Ocean colour analysis refers to a method of indicating the "health" of the ocean, by measuring oceanic biological activity by optical means . Phytoplankton, are significant building blocks in the world's food chain and grow with the assistance of sunlight and the pigment chlorophyll. Chlorophyll, which absorbs red light (resulting in the ocean's blue-green colour) is considered a good indicator of the health of the ocean and its level of productivity. The ability to map the spatial and temporal patterns of ocean colour over regional and global scales has provided important insights into the fundamental properties and processes in the marine biosphere.
Mapping and understanding changes in ocean colour can assist in the management of fish stocks and other aquatic life, help define harvest quotas, monitor the water quality and allow for the identification of human and natural water pollution such as oil or algal blooms, which are dangerous to fish farms and other shell fish industries.
In general, ocean productivity appears highest in coastal areas due to their proximity to nutrient upwelling and circulation conditions that favour nutrient accummulation.
Why remote sensing?
Remotely sensed data can provide the necessary spatial perspective to collect information about the ocean surface on a regional scale. Optical data can detect such targets as suspended sediments, dissolved organic matter, and discern between algal blooms and oilslicks. SAR data can provide additional information on current, wave and mesoscale features so as to observe trends over time when optical data are not available due to periods of cloud cover. Many commercial fishing and aquaculture operators use this information to predict catch sizes and locate potential feeding areas.
Remote sensing provides a near-surface view of the ocean, but is limited in the amount of information it can derive from the water column. However, many applications of ocean colour are in their infancy and with the recent and upcoming missions of advanced sensors, the development and scope of applications will improve substantially.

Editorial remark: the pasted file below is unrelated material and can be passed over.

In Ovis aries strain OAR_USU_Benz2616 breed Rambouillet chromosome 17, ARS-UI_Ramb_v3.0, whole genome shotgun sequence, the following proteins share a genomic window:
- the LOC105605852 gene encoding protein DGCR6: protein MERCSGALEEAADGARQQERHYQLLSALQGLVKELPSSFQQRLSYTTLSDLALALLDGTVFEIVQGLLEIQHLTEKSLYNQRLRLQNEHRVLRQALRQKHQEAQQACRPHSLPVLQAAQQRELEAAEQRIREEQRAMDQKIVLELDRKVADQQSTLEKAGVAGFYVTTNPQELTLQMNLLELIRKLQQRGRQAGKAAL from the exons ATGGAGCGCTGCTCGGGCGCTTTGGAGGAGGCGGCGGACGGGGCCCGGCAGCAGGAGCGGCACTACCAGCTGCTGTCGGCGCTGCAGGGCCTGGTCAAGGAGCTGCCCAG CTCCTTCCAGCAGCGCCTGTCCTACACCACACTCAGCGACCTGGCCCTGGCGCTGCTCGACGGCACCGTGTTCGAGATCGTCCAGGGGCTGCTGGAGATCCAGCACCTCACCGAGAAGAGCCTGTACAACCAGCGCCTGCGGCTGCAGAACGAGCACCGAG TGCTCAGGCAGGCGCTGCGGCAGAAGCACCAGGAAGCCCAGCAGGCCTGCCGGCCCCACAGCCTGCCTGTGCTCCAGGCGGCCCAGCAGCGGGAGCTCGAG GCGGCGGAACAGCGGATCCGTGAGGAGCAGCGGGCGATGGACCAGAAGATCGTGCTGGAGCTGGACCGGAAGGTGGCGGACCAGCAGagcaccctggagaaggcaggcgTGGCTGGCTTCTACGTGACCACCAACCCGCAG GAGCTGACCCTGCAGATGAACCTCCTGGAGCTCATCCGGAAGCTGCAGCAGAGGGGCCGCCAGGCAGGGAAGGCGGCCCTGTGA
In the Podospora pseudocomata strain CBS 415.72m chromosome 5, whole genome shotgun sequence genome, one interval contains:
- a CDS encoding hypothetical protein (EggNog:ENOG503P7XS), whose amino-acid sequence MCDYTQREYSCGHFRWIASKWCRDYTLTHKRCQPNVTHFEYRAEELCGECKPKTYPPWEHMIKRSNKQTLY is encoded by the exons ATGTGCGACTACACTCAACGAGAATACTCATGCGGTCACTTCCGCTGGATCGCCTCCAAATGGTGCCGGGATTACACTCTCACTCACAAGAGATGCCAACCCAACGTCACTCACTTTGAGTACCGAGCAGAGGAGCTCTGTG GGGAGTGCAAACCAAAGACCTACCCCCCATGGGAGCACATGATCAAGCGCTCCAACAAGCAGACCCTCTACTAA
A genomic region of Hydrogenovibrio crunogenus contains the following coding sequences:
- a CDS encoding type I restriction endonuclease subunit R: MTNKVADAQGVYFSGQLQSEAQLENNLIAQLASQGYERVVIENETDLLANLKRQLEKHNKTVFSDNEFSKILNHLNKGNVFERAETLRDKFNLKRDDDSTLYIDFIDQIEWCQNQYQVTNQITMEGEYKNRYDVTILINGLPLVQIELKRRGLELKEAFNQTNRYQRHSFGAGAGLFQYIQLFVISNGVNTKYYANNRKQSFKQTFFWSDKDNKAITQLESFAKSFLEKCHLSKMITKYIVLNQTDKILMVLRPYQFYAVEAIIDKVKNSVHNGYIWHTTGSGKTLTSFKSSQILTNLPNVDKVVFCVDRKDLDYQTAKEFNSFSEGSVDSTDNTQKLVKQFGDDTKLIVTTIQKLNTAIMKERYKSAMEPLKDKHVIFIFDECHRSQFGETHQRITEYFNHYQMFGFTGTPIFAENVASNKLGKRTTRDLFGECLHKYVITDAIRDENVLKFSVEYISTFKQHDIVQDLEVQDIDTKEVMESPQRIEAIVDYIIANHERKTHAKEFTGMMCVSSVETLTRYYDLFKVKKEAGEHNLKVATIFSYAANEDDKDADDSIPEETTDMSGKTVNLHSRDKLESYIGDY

Multispectral data are required for ocean colour measurements, and wide spatial coverage provides the best synoptic view of distribution and spatial variability of phytoplankton, water temperature and suspended matter concentration. Hyperspectral data, (collected in many and narrow ranges of the visible and infrared wavelengths), allows for greater precision in characterizing target spectral signatures. Monthly and seasonal imaging provides necessary data for modelling. For fish harvesting activities and for fish farm operators, information is required on a daily or weekly basis.
We are entering a new era of ocean colour data. The Coastal Zone Colour Scanner (CZCS) on-board the US Nimbus 7 satellite collected colour data from 1978 until 1986. In 1996 after a decade of limited data availability, the Germans launched the Modular Opto-electronic Sensor (MOS) and the Japanese followed with the Ocean Colour Thermal Sensor (OCTS). New sensors include SeaWiFs, launched in 1997 (NASA), MERIS (ESA) scheduled for launch in 1999, MODIS (NASA) in 2000 , GLI (Japan) in 1999, and OCI (Taiwan) in 1998. These advanced sensors will collect data on primary productivity, chlorophyll variablity and sea surface temperature using advanced algorithms. Their spectral channels are designed to optimize target reflectance and support quantitative measurements of specific biophysical properties. Most offer regional perspectives with relatively coarse (500-1200m) resolution and wide fields of view.
Case study (example)
El Nino and the Plankton Disappearance
Understanding the dynamics of ocean circulation can play a key role in predicting global weather patterns, which can directly impact agriculture and fishing industries around the world. Detecting the arrival of the El Nino Current off the coast of Peru is an example of how remote sensing can be used to improve our understanding of, and build prediction models for global climate patterns.
El Nino is a warm water current that appears off the coast of South America approximately every seven years. Nutrients in the ocean are associated with cold water upwelling, so the arrival of a warm water current such as El Nino, which displaces the cold current further offshore, causes changes in the migration of the fish population. In 1988, El Nino caused a loss in anchovy stocks near Peru, then moved north, altering the regional climatic patterns and creating an unstable weather system. The resulting storms forced the jet stream further north, which in turn blocked the southward flow of continental precipitation fromCanada over the central United States. Central and eastern American States suffered drought, reducing crop production, increasing crop prices, and raising commodity prices on the international markets.